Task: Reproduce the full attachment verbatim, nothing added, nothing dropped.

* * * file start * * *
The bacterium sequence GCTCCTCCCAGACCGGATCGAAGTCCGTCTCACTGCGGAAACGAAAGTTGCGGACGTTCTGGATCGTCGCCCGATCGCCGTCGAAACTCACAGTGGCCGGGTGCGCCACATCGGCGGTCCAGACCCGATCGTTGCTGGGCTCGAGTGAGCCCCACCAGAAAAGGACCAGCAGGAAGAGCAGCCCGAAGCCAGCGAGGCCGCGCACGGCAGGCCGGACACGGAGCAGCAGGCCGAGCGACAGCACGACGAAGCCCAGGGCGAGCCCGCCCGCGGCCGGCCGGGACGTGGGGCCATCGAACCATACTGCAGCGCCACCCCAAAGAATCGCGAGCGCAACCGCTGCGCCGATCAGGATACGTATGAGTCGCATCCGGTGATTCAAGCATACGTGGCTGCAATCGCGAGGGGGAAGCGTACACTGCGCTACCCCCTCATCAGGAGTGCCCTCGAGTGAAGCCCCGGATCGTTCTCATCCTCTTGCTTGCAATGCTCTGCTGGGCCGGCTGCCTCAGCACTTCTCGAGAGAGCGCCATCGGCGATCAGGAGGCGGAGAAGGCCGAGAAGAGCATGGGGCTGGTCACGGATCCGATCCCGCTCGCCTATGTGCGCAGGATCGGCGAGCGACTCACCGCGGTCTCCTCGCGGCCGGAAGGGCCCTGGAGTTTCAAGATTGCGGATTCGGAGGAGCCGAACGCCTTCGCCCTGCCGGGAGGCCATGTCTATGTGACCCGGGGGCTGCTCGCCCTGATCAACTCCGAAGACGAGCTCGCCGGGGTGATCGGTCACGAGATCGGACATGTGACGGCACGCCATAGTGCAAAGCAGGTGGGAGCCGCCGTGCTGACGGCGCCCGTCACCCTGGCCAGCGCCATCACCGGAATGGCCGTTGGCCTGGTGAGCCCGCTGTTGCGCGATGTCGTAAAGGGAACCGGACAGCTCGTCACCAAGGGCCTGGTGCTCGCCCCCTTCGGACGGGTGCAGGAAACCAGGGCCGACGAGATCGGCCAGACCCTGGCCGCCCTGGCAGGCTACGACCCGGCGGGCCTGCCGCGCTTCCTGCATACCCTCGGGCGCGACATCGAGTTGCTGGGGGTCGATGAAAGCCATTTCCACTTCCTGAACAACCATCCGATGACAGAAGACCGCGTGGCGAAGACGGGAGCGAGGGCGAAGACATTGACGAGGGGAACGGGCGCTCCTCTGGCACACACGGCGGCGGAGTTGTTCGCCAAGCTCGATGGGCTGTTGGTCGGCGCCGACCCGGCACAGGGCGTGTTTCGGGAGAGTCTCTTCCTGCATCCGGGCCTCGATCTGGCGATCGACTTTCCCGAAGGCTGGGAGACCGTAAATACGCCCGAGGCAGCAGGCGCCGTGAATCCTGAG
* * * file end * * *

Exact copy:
The bacterium sequence GCTCCTCCCAGACCGGATCGAAGTCCGTCTCACTGCGGAAACGAAAGTTGCGGACGTTCTGGATCGTCGCCCGATCGCCGTCGAAACTCACAGTGGCCGGGTGCGCCACATCGGCGGTCCAGACCCGATCGTTGCTGGGCTCGAGTGAGCCCCACCAGAAAAGGACCAGCAGGAAGAGCAGCCCGAAGCCAGCGAGGCCGCGCACGGCAGGCCGGACACGGAGCAGCAGGCCGAGCGACAGCACGACGAAGCCCAGGGCGAGCCCGCCCGCGGCCGGCCGGGACGTGGGGCCATCGAACCATACTGCAGCGCCACCCCAAAGAATCGCGAGCGCAACCGCTGCGCCGATCAGGATACGTATGAGTCGCATCCGGTGATTCAAGCATACGTGGCTGCAATCGCGAGGGGGAAGCGTACACTGCGCTACCCCCTCATCAGGAGTGCCCTCGAGTGAAGCCCCGGATCGTTCTCATCCTCTTGCTTGCAATGCTCTGCTGGGCCGGCTGCCTCAGCACTTCTCGAGAGAGCGCCATCGGCGATCAGGAGGCGGAGAAGGCCGAGAAGAGCATGGGGCTGGTCACGGATCCGATCCCGCTCGCCTATGTGCGCAGGATCGGCGAGCGACTCACCGCGGTCTCCTCGCGGCCGGAAGGGCCCTGGAGTTTCAAGATTGCGGATTCGGAGGAGCCGAACGCCTTCGCCCTGCCGGGAGGCCATGTCTATGTGACCCGGGGGCTGCTCGCCCTGATCAACTCCGAAGACGAGCTCGCCGGGGTGATCGGTCACGAGATCGGACATGTGACGGCACGCCATAGTGCAAAGCAGGTGGGAGCCGCCGTGCTGACGGCGCCCGTCACCCTGGCCAGCGCCATCACCGGAATGGCCGTTGGCCTGGTGAGCCCGCTGTTGCGCGATGTCGTAAAGGGAACCGGACAGCTCGTCACCAAGGGCCTGGTGCTCGCCCCCTTCGGACGGGTGCAGGAAACCAGGGCCGACGAGATCGGCCAGACCCTGGCCGCCCTGGCAGGCTACGACCCGGCGGGCCTGCCGCGCTTCCTGCATACCCTCGGGCGCGACATCGAGTTGCTGGGGGTCGATGAAAGCCATTTCCACTTCCTGAACAACCATCCGATGACAGAAGACCGCGTGGCGAAGACGGGAGCGAGGGCGAAGACATTGACGAGGGGAACGGGCGCTCCTCTGGCACACACGGCGGCGGAGTTGTTCGCCAAGCTCGATGGGCTGTTGGTCGGCGCCGACCCGGCACAGGGCGTGTTTCGGGAGAGTCTCTTCCTGCATCCGGGCCTCGATCTGGCGATCGACTTTCCCGAAGGCTGGGAGACCGTAAATACGCCCGAGGCAGCAGGCGCCGTGAATCCTGAG